programming here is unique. Other discs have covered some
of the same ground but you won’t find it displayed in the
same way, with Ježek to the fore, Janáček’s epigrammatic
late piano leaves mixing with Martinů’s French frolics,
and with Schulhoff coming on in the spirit of George Grosz.
connecting thread that binds Burian, Ježek and Schulhoff
was membership of Devetsil, an arts group with demotic
tendencies. Their beer-hall-and-lecture-room aesthetic
combined love of popular music with allegiance to higher
art and it shows in their piano works. Ježek’s Bugatti-Step dates
from 1931 and sounds like the result of a coupling between
Billy Mayerl and Zez Confrey; his slightly earlier Equatorial
Rag is attractive but is rather over-done in this performance.
Bagatelles date from 1933 and there are ten of them – slithers
of wit and drollery. Steffen Schleiermacher plays them
with a certain elegant warmth, extending the slow movements
to extract the full weight of gravity enshrined there.
His is a gentlemanly solution but turn to Jan Novotny on
Panton 1145, recorded in 1985, and another Ježek emerges.
Novotny relishes the harmonic astringencies and arrhythmic
games-playing that Schleiermacher downplays or smoothes
over. Note the way Novotny finds the satiric heart of the
second movement Andante, or the curious and modernist slant
he finds in the first Lento where his German rival is characteristically
more withdrawn and clement. The Funeral March offers the
widest divergence – utterly different conceptions entirely,
a manic Novotny, very fast, and a more sociable Schleiermacher.
competition too in the Haas Suite. Paul Orgel has recorded
a Terezin-inspired programme for Phoenix (PHCD 161) but
here honours are more even. The rather more insistent,
boxy Phoenix sound gives more immediacy to the dance rhythms
of the Danza but Schleiermacher plays with greater intensity
and incision in the opening Praeludium – bigger contrasts
as well. They diverge over the speed of the slow movement – Orgel
feels it much more quickly, rather as Novotny took the
1919 suite, dedicated to Grosz by the way, is notable not
only for its high jinks but for the central movement, 3.08
of silence – it consists entirely of rests. Did John Cage
know of it when he wrote his slightly more extended piece
de resistance? Perhaps the world should know. The other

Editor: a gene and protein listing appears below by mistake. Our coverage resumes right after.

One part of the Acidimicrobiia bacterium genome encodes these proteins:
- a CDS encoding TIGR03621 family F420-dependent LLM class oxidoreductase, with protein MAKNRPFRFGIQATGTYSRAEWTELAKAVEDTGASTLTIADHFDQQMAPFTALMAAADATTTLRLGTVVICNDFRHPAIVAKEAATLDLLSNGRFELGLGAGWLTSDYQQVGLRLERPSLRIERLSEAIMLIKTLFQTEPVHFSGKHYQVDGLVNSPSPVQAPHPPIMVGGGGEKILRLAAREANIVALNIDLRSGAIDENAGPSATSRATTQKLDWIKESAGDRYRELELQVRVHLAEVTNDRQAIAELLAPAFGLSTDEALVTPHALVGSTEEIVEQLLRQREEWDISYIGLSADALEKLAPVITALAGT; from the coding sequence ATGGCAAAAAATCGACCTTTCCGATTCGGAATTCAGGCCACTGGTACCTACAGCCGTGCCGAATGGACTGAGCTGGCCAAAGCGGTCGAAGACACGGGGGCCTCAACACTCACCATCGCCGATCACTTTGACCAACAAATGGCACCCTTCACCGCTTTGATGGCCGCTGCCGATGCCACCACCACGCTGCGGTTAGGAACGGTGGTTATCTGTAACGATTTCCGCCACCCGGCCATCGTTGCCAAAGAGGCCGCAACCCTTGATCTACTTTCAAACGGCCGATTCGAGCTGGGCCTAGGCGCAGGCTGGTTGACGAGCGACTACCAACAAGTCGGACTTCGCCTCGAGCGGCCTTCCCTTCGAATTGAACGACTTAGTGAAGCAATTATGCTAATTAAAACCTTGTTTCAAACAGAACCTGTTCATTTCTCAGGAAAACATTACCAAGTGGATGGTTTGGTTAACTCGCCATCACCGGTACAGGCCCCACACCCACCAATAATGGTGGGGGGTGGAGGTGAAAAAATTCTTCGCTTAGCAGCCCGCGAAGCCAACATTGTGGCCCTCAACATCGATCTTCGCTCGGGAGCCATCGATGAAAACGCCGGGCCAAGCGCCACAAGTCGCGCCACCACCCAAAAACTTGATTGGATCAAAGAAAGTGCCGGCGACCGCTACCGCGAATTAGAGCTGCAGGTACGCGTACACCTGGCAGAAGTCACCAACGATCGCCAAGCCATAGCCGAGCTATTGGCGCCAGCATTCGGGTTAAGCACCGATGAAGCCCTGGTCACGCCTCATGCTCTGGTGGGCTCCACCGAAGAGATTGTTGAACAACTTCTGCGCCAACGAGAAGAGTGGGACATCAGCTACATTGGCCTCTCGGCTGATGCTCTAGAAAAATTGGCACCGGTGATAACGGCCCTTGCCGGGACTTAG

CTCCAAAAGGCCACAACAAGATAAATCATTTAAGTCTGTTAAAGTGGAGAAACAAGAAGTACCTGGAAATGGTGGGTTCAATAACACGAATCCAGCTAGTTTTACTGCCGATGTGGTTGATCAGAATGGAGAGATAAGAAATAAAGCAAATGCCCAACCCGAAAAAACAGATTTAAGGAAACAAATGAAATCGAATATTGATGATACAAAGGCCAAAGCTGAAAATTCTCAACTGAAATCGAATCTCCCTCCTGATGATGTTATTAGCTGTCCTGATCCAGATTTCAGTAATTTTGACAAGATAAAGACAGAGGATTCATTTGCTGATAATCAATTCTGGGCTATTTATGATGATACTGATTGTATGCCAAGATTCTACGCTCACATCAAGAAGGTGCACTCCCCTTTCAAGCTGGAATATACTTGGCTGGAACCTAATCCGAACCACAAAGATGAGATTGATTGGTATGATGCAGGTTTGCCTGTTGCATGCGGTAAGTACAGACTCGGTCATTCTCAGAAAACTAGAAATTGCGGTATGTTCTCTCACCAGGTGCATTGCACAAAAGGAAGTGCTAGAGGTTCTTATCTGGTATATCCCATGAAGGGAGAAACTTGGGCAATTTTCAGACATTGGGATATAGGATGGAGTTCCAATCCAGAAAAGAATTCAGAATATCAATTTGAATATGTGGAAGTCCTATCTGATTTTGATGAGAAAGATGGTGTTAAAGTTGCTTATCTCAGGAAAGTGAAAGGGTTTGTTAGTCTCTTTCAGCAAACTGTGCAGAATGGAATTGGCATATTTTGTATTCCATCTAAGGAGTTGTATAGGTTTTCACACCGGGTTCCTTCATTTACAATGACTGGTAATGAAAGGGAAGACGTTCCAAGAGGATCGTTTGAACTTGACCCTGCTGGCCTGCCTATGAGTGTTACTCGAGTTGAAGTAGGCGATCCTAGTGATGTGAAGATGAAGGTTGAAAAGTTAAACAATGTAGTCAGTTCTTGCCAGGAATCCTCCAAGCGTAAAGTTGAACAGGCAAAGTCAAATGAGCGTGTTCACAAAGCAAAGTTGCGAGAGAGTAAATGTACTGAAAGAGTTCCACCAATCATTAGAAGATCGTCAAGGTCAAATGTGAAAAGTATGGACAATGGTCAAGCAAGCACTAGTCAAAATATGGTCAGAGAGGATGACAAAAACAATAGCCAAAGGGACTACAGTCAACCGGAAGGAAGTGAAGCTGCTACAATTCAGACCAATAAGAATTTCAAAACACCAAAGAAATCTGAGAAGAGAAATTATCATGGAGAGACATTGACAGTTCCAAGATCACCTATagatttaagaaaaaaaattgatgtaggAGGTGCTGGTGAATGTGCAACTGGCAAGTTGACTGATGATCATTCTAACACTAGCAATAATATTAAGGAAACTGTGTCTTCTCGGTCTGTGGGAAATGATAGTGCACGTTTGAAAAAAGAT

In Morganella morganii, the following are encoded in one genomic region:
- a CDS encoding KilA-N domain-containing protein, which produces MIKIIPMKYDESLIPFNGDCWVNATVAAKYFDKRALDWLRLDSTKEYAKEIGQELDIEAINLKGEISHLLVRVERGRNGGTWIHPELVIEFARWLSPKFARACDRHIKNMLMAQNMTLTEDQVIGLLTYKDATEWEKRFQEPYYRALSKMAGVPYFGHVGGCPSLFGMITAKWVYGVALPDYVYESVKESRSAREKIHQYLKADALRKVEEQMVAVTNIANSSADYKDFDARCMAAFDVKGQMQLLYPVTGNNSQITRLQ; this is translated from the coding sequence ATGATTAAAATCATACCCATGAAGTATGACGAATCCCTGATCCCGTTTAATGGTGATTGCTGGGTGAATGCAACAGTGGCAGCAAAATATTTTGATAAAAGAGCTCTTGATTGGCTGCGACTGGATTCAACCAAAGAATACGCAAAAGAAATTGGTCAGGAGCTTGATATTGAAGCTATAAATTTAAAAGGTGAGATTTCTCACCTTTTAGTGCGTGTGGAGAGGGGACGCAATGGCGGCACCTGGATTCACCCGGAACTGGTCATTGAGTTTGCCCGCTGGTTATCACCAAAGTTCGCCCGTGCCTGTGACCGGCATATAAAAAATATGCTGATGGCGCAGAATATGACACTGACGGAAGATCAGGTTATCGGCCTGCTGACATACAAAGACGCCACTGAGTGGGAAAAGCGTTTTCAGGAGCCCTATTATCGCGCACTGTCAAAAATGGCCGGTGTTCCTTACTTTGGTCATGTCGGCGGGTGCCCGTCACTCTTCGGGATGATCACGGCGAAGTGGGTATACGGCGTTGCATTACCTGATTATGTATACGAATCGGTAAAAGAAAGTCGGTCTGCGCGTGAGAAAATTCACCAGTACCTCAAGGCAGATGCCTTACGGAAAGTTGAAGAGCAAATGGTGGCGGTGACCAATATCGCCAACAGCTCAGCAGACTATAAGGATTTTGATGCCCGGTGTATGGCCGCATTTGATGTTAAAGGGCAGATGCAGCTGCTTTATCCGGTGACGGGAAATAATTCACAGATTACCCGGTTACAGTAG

movements mix foxtrots with ragtime though the final movement
is more harmonically questing and a foretaste of the more
brittle Schulhoff who to emerge in the later part of the
little pieces are brief, mainly forty second pieces. They
range form the lyric interlude of the Melodie, the
earliest of the six written in 1923, to the touching if
open ended piece he wrote four days before his death, The
Golden Ring. One or two inhabit a distinct Schumannesque
sound world. What the Russophile Moravian would make of
the pieces being written here in German is a moot point.
frolicsome pieces are cinematic in inspiration – bold,
vampy, raggy, pawky tango-ish, with a warm and delicate
song or two as well. The carillon calls of the last of
the eight is especially attractive in its chordal vivacity
but you’d be a veritable Martinů-Meister to be able
to connect the composer with any of these pieces.
Burian gives us a tragic vista on a man crushed by the
Nazis and then worn down and ostracised by the Communists;
his works were burned in front of his eyes by the Gestapo
- this little Waltz from his revue Quiet was one
of the few to escape. His refusal to peddle the party line
cost him dear and he died at the age of fifty-four in 1959.
the melancholy of Burian’s life this disc has a life-affirming
strength to it. I prefer Novotny in Ježek and occasionally
(but not always) Orgel in Haas. But there’s latitude in
this kind of repertoire for a variety of responses and
if you are attracted by the repertoire you will find much
of interest. But if you want Ježek you must have Novotny.